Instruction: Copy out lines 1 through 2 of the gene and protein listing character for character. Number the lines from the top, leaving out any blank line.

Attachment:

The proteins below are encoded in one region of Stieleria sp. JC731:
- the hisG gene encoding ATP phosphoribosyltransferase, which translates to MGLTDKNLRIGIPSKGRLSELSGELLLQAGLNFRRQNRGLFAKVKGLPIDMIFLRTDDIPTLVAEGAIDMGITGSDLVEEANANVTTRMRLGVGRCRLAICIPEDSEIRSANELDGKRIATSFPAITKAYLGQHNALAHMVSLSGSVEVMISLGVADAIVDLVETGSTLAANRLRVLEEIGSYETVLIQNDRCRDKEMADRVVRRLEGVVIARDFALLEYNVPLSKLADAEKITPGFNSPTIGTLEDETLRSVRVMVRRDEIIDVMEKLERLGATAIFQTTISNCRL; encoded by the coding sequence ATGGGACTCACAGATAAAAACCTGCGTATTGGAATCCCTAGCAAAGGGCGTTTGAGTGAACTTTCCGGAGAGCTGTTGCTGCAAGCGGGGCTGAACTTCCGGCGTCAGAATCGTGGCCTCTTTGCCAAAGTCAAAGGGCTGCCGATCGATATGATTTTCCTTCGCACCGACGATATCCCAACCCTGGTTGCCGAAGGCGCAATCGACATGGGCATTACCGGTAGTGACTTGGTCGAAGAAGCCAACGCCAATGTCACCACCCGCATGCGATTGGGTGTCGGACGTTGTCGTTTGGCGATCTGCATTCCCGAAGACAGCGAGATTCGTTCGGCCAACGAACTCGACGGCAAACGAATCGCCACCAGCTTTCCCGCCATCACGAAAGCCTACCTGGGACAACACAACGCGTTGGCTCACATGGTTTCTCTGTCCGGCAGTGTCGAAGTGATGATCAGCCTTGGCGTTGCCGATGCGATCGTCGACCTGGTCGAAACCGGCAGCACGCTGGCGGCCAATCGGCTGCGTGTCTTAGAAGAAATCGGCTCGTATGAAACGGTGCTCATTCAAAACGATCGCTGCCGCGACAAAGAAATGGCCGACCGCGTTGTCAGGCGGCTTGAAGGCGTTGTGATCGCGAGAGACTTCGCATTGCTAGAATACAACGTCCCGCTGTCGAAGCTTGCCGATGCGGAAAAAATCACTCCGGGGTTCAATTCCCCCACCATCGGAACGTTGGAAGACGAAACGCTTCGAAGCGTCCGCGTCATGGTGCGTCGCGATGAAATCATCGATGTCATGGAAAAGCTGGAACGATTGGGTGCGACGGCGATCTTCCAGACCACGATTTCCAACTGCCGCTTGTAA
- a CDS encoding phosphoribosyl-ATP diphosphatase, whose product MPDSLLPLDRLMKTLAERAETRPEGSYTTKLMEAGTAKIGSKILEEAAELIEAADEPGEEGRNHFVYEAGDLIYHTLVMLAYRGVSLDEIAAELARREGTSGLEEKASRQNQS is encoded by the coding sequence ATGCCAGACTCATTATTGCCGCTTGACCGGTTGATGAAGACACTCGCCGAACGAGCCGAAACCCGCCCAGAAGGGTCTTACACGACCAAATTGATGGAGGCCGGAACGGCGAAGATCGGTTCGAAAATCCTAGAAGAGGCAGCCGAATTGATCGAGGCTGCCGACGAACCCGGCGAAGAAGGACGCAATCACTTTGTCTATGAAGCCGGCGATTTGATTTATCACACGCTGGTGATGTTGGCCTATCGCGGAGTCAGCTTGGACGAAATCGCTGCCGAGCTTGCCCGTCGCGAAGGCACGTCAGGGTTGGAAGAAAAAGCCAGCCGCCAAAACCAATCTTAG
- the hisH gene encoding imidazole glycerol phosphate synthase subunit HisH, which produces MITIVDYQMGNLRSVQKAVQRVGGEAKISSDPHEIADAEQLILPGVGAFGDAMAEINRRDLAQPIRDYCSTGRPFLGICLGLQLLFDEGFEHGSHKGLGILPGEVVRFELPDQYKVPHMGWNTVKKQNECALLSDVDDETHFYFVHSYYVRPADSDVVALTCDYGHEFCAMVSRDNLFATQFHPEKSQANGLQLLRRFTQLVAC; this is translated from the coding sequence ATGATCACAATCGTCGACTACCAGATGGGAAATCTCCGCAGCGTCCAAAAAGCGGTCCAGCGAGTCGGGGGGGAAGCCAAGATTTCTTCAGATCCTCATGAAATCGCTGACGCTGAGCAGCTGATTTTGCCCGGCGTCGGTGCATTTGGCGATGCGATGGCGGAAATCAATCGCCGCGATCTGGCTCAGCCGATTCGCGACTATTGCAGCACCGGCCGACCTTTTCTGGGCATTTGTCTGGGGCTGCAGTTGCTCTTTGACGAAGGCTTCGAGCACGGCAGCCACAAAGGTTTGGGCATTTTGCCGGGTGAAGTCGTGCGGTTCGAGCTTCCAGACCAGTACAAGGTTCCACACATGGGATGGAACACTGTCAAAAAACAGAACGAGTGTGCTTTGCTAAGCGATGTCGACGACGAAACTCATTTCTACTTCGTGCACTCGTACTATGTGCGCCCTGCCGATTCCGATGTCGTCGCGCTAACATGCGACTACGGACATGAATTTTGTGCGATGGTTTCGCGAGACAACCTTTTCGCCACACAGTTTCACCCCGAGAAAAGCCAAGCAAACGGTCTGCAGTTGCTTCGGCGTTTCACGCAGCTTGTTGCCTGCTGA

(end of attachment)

The proteins below are encoded in one region of Stieleria sp. JC731:
- the hisG gene encoding ATP phosphoribosyltransferase, which translates to MGLTDKNLRIGIPSKGRLSELSGELLLQAGLNFRRQNRGLFAKVKGLPIDMIFLRTDDIPTLVAEGAIDMGITGSDLVEEANANVTTRMRLGVGRCRLAICIPEDSEIRSANELDGKRIATSFPAITKAYLGQHNALAHMVSLSGSVEVMISLGVADAIVDLVETGSTLAANRLRVLEEIGSYETVLIQNDRCRDKEMADRVVRRLEGVVIARDFALLEYNVPLSKLADAEKITPGFNSPTIGTLEDETLRSVRVMVRRDEIIDVMEKLERLGATAIFQTTISNCRL; encoded by the coding sequence ATGGGACTCACAGATAAAAACCTGCGTATTGGAATCCCTAGCAAAGGGCGTTTGAGTGAACTTTCCGGAGAGCTGTTGCTGCAAGCGGGGCTGAACTTCCGGCGTCAGAATCGTGGCCTCTTTGCCAAAGTCAAAGGGCTGCCGATCGATATGATTTTCCTTCGCACCGACGATATCCCAACCCTGGTTGCCGAAGGCGCAATCGACATGGGCATTACCGGTAGTGACTTGGTCGAAGAAGCCAACGCCAATGTCACCACCCGCATGCGATTGGGTGTCGGACGTTGTCGTTTGGCGATCTGCATTCCCGAAGACAGCGAGATTCGTTCGGCCAACGAACTCGACGGCAAACGAATCGCCACCAGCTTTCCCGCCATCACGAAAGCCTACCTGGGACAACACAACGCGTTGGCTCACATGGTTTCTCTGTCCGGCAGTGTCGAAGTGATGATCAGCCTTGGCGTTGCCGATGCGATCGTCGACCTGGTCGAAACCGGCAGCACGCTGGCGGCCAATCGGCTGCGTGTCTTAGAAGAAATCGGCTCGTATGAAACGGTGCTCATTCAAAACGATCGCTGCCGCGACAAAGAAATGGCCGACCGCGTTGTCAGGCGGCTTGAAGGCGTTGTGATCGCGAGAGACTTCGCATTGCTAGAATACAACGTCCCGCTGTCGAAGCTTGCCGATGCGGAAAAAATCACTCCGGGGTTCAATTCCCCCACCATCGGAACGTTGGAAGACGAAACGCTTCGAAGCGTCCGCGTCATGGTGCGTCGCGATGAAATCATCGATGTCATGGAAAAGCTGGAACGATTGGGTGCGACGGCGATCTTCCAGACCACGATTTCCAACTGCCGCTTGTAA